Computer recycling firm increases money return to clients by 25%
AMI refurnishes and resells laptops, PCs, USB sticks, hard drives and smartphones
AMI offers a secure way for organisations to securely dispose of unwanted IT equipment.
IT recycling company AMI has increased the amount of money it returned to clients through recycling and reselling IT equipment by 25 per cent in 2018, raising a total of €2.5 million.
The number of laptops and PCs recycled, refurnished and resold by the company rose by 270 per cent during the year, reaching 85,000. In total, the company processed almost half a million items in 2018, with 435,000 items ranging from laptops and PCs to USB sticks, hard drives, smartphones, and tablets coming through its system. That was a 17 per cent rise on 2017.
The company, which counts data centres, banks, blue-chip corporations and Government departments among its clients, offers a secure way for organisations to securely dispose of unwanted IT equipment, refurbishing the equipment and reselling it through its RefreshedByUs retail unit.
“Nine out of 10 of our customers don’t pay AMI a fee for the secure processing of their old and unwanted IT equipment, as the revenue we return to them from the refurbished and resold equipment covers the cost of our services,” said Philip McMichael, managing director, AMI.
The IT recycling company announced a €3.5 million investment earlier this year, expanding its workforce as it grows its operations in Belfast and Dublin over the next two years.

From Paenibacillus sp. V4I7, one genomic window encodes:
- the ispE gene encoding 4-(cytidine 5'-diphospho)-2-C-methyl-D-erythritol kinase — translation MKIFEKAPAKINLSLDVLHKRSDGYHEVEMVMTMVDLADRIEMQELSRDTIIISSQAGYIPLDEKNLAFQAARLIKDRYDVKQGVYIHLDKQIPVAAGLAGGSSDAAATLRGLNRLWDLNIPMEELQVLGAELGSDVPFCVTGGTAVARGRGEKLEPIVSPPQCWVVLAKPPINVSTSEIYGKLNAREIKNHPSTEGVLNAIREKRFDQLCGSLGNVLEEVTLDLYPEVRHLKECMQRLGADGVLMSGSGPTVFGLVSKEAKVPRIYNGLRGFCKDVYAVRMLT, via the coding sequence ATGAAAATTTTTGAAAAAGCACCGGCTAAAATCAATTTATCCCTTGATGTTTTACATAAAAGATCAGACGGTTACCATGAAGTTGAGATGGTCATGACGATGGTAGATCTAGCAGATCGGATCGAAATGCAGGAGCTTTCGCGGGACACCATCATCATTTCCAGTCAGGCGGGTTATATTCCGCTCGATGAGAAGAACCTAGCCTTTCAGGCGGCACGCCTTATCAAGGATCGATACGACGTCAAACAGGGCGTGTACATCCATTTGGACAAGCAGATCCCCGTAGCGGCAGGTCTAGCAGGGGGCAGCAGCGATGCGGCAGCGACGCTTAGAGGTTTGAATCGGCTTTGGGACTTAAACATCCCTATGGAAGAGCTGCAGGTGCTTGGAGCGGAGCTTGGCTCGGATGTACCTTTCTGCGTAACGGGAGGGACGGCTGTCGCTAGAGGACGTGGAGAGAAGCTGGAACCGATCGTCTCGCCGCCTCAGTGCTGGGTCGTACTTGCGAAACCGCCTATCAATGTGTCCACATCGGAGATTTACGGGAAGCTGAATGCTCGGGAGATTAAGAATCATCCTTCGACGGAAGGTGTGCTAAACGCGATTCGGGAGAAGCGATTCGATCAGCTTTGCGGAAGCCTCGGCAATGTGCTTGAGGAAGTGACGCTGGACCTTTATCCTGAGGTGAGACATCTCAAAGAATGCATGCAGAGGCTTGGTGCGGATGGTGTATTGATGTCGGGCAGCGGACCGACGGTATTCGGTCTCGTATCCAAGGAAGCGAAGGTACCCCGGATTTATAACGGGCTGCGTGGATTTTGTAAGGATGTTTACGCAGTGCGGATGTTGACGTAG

“The reputational risks that are associated with incorrectly disposing of end-of-life equipment are colossal, which is why companies need to be security-conscious,” Mr McMichael said.
“Companies of every size are starting to realise that there is more to secure IT disposal than meeting regulatory requirements and we are here to help them unlock the hidden value in their old IT equipment. For items that require disposal, we achieved a zero-landfill result in 2018, so businesses can rest assured in the fact that 100 per cent of disposals were handled in an environmentally responsible way.”
In March, AMI signed a three-year deal with Camara Education that will see the company collect, process and refurbish equipment for the educational organisation. Camara recycles old technology to contribute to the education of disadvantaged students around the world; AMI is refurbishing the equipment for schoolchildren in Ireland and Africa, and recycling or reselling any equipment that is not suitable for use in education.